Tag Archives: climate

Guest blog: Pope Francis, “the climate is a common good, of all and for all”

Today, Patrick Snell, Climate and Energy Policy Specialist for Iowa Interfaith Power and Light, joins us as a guest blogger to discuss Pope Francis’ encyclical, “”Laudato Si: On the Care of the Common Home.”

Creating a unique space and dialogue to address the moral issue of climate change and it’s impact on the world’s most impoverished, today Pope Francis released his highly anticipated encyclical, “Laudato Si: On the Care of the Common Home.” The encyclical calls for all people of faith to recognize our impact on the world around us and to take responsibility as stewards of the earth.

Photo credit: YASUYOSHI CHIBA/AFP/Getty Images.

Photo credit: YASUYOSHI CHIBA/AFP/Getty Images.

While care for the environment and those most disadvantaged has long been a pillar of Catholic social teaching, this encyclical looks to raise the urgency of the moral obligation: that for better or worse our actions today on the environment will have lasting impacts on the people around us and on future generations. However, the encyclical is much broader than climate change and discusses consumption, waste, social issues and the integral global forces that affect our “common home”.

A papal encyclical is a letter from the Pope to the Bishops of the church, addressing a specific issue and reaffirming Catholic doctrine. For example, another widely read and famous papal encyclical is “Pacem in Terris,” or “Peace On Earth,” written by Pope John XXIII in 1963 to address the non-proliferation of nuclear weapons during the middle of the Cold War. What is interesting about “Laudato Si” in relation to “Pacem in Terris is that instead of being addressed only to Catholics, it is addressed to everyone, signifying that Pope Francis believes that all people, regardless of religion or beliefs, has role to play and a moral obligation to act on behalf of those who are most vulnerable.

We at Iowa Interfaith Power and Light applaud Pope Francis’s outspoken leadership and know that climate change is a moral imperative that needs to be addressed by all.  Since 2006 we have been working with individuals and congregations in communities across the state who are already adapting to the economic and social effects of climate change. We look forward to growing and continuing those partnerships as we work together to support renewable energy, reduce carbon pollution, and create a healthier environment. If those of faith across the world can come together to agree on climate change, surely the nations of the world – including the United States – can do the same.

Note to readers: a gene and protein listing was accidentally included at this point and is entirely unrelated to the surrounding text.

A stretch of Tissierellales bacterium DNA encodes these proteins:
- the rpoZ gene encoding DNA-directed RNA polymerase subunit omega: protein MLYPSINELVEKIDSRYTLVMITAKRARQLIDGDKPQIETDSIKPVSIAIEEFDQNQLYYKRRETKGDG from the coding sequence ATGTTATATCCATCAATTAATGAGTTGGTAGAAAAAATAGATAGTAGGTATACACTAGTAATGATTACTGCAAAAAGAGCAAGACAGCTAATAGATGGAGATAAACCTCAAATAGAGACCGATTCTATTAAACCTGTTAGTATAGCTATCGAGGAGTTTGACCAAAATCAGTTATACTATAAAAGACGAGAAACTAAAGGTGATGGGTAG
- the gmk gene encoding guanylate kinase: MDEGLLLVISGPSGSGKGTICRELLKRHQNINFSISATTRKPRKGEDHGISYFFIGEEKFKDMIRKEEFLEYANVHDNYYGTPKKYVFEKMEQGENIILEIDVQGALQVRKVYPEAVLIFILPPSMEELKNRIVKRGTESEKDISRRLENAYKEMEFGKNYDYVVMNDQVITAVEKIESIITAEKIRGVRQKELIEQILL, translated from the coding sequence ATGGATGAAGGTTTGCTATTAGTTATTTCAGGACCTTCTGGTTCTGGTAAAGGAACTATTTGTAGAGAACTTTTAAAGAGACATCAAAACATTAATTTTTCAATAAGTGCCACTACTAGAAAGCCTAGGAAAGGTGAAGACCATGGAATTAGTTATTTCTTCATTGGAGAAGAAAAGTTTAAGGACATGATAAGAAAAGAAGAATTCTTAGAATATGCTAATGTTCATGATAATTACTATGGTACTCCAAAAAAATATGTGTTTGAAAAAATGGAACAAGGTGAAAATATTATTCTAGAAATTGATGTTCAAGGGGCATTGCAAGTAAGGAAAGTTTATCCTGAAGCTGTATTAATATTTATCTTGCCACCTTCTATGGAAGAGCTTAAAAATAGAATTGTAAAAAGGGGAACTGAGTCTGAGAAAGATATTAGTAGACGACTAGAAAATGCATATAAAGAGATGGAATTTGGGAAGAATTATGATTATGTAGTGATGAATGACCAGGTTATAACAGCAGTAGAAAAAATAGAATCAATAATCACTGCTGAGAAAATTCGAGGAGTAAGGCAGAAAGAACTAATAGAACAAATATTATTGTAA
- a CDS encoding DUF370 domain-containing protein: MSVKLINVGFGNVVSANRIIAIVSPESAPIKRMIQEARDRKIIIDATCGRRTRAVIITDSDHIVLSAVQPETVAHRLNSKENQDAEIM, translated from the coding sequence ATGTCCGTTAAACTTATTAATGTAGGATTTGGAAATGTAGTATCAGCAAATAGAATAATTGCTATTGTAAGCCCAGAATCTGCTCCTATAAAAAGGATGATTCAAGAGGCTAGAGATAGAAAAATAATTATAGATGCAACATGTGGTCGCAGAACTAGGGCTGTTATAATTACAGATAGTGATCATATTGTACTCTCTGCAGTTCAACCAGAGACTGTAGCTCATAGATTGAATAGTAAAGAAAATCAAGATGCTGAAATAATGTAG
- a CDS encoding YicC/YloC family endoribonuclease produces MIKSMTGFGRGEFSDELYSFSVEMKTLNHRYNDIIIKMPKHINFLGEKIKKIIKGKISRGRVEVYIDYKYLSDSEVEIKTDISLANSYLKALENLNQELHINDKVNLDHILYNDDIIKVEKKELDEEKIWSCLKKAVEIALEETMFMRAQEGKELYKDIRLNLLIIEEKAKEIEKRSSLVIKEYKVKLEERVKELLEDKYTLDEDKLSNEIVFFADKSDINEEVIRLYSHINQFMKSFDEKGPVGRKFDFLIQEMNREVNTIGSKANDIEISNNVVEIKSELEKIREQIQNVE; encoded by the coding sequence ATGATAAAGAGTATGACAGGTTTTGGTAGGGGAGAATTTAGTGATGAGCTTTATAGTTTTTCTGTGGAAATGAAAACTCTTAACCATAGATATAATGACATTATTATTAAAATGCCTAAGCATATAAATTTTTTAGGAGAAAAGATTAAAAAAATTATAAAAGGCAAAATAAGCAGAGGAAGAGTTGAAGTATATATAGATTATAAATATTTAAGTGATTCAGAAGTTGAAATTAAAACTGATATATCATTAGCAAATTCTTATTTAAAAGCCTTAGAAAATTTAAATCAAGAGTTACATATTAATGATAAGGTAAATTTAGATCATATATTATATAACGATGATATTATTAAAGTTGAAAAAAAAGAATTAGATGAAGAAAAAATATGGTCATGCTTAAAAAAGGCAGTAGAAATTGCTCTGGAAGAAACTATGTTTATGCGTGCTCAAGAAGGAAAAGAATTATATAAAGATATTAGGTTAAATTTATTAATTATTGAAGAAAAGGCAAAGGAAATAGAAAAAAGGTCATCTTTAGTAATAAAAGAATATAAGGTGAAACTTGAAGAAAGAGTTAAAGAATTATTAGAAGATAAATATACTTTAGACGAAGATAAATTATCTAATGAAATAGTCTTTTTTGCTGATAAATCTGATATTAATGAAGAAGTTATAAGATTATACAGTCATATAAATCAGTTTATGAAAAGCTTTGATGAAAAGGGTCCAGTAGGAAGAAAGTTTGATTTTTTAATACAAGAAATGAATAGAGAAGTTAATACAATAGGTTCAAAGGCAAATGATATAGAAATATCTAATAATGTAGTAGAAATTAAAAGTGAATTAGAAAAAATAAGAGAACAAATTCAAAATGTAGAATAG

Patrick Snell is the Climate and Energy Policy Specialist for Iowa Interfaith Power and Light. If you would like to know more about this topic please email him at policy@iowaipl.org or visit www.iowaipl.org

Recent reports agree: Clean Power Plan would protect public health

Several recently-released, independently-conducted reports concur that reducing carbon pollution would improve public health.

Today, the National Resources Defense Council (NRDC) released its annual “Sneezing and Wheezing” report detailing the negative respiratory health impacts of increased ozone and pollen concentrations that are expected to worsen if carbon pollution levels continue to rise.

According to the report, carbon pollution has been linked to increased ragweed pollen levels and contributes to conditions which increase ground-level ozone.  Both ozone and ragweed pollen exacerbate allergies and asthma, serious and costly health issues that affect approximately 50 million and 26 million Americans. Ragweed pollen allergies alone are estimated to contribute to more than 3.8 million missed work and school days per year.

To protect public health, the report recommends adopting the U.S. Environmental Protection Agency’s (EPA) proposed Clean Power Plan. Expected to be finalized this summer, the Clean Power Plan would establish the first-ever limits on carbon pollution from U.S. power plants (the nation’s largest source of carbon pollution).

Recommendations to adopt a strong Clean Power Plan were also echoed by the American Lung Association (ALA) last month in its annual “State of the Air” report.  The ALA report details progress in improving our nation’s air quality by examining ozone and particle pollution levels across the U.S.  Reducing carbon pollution under the Clean Power Plan would also simultaneously reduce levels of these other harmful pollutants.

The result would be a significant public health benefit, according to researchers at Harvard, Boston and Syracuse Universities.  In a peer-reviewed paper released last week, the researchers found that additional reductions in sulfur dioxide, nitrogen oxide, and particulate matter resulting from carbon standards like the Clean Power Plan would help prevent 3,500 premature deaths; 1,000 hospitalizations; and 220 heart attacks per year in the U.S. and avoid 47 premature deaths in Iowa alone.

EPA has estimated that American families will see up to $7 in health benefits for every dollar invested in the Clean Power Plan and, in total, the agency estimates the plan will result in $55 to $93 billion in health and climate benefits.

>> Sneezing and Wheezing Report, NRDC
>> State of the Air, American Lung Association